The expansion includes a new ROTC suite, journalism lab, business lab, band room, choral suite, media center, administrative area, counseling area, cafeteria, kitchen, special ed area and new science labs. There’s a big, new football field house
And the school system also received a $3.65 million grant to establish a Broad River College and Career Academy, which includes the construction of a new ag life sciences building. That building includes multi-purpose, biotechnology, animal science and plant science/horticulture labs. The college and career academy will teach job-relevant skills to local students. There will be new programs for students, such as culinary arts, audio and video technology and film, healthcare science. There will be expanded ag education. Students can learn metal fabrication, electrical construction, architectural drawing and design, forestry, food science and nutrition, nursing and more.
MCHS leaders hosted a dinner in the high school media center in January to talk about the college and career academy and what it will mean for local students.
Paul “Bo” Boykin, CEO of the career academy, spoke about many opportunities that students in Madison, Elbert and Clarke counties will have at the Danielsville campus in August.
“It’s about transitions, helping students transition from high school to the next step,” said Boykin of the college and career academy.
Of course, the transition for the old school setting to the new school environment includes a lot of challenges. Crew members and contractors for Charles Black Construction have been hard at work this summer getting the facilities ready for the students’ return.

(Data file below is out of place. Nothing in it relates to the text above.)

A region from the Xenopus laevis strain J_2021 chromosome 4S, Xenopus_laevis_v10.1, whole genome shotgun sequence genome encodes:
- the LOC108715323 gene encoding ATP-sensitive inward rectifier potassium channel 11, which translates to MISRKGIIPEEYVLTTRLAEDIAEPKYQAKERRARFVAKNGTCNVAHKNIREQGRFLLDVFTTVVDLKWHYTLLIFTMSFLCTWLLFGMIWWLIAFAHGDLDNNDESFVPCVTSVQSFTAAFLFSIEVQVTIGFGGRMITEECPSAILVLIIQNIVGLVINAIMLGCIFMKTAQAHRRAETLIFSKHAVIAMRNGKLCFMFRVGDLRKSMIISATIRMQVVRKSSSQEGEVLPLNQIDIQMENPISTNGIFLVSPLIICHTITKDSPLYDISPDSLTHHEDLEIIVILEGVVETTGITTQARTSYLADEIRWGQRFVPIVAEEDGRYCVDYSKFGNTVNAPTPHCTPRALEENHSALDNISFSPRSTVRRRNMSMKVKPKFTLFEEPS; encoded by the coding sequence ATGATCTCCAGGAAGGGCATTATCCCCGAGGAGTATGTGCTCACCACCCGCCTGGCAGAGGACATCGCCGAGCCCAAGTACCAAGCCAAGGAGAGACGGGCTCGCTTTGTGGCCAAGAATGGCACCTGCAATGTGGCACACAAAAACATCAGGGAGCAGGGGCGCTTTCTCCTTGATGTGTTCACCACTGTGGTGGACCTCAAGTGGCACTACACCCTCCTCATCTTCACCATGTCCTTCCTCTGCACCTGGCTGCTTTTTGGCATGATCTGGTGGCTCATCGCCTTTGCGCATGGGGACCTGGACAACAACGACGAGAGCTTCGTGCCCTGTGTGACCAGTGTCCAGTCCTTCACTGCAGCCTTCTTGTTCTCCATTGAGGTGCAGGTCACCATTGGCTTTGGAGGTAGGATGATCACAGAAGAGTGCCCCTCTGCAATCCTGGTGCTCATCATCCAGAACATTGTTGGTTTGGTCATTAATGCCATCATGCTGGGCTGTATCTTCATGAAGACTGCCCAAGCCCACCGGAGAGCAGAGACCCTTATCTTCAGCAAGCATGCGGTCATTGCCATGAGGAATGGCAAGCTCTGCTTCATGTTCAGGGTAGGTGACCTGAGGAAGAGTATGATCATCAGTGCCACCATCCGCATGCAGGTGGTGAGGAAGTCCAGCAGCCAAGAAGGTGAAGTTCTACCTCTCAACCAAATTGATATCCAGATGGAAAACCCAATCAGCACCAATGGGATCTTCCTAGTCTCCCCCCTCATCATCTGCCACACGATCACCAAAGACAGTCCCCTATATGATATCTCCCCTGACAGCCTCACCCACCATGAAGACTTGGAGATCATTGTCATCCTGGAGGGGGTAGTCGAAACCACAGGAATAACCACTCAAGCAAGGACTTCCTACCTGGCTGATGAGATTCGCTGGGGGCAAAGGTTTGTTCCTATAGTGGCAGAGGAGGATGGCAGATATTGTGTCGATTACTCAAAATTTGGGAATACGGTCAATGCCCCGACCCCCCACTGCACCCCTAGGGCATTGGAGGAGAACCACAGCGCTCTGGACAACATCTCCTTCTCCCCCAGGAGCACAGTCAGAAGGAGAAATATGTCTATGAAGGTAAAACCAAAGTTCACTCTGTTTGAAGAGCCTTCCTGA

McCannon said a number of system employees have also put in a lot of hours to get the school ready.
“The maintenance and transportation department have worked tirelessly and these teachers,” said McCannon. “It was very, very difficult for teachers. That’s the thing about when you move, it’s just like when you move yourself. It’s difficult. Moving is not fun. And some teachers were under some difficult situations.”
McCannon said the CTAE wing, which includes large, construction equipment, presents real difficulty in moving.
“The community needs to understand, it was a lot of hard work by the staff,” said the superintendent. “When you’re talking about moving CTAE classrooms, you’re talking about a tremendous amount of equipment.”
Knight noted that the kitchen staff also had to put in a lot of hard work.
“The kitchen had to be out by the 23 (of May),” said Knight. “By Monday following graduation, the kitchen was down to dirt. Because they’re completely redoing the plumbing in there and building a culinary art suite that will be ready to go with an 80-seat restaurant.”
While the MCHS expansion doesn’t include a new gym, the old gym is now air conditioned and has a new floor.
“We’re redoing the floor to coaches’ specifications and redoing a little bit of the locker rooms for security and safety,” said Knight. “And it’s air conditioned and repainted and we redid the lighting so it’s more energy efficient. It will be nice. It will look sharp.”
Madison County has tentatively scheduled a ribbon cutting for the large, new three-story building at MCHS for Aug. 10 at 3 p.m. A ribbon cutting for the Broad River Career Academy building has been set for 4 p.m., Sept. 18. Georgia Lieutenant Gov. Casey Cagle is scheduled to attend.
Knight said the MCHS administrators will work with parents and students to let them know where to go when classes begin.
“Traffic flow and parking plans will be available when students purchase parking passes or pick up schedules and at open house,” said Knight. “The high school plans to use all communication methods available to them in getting this information out.”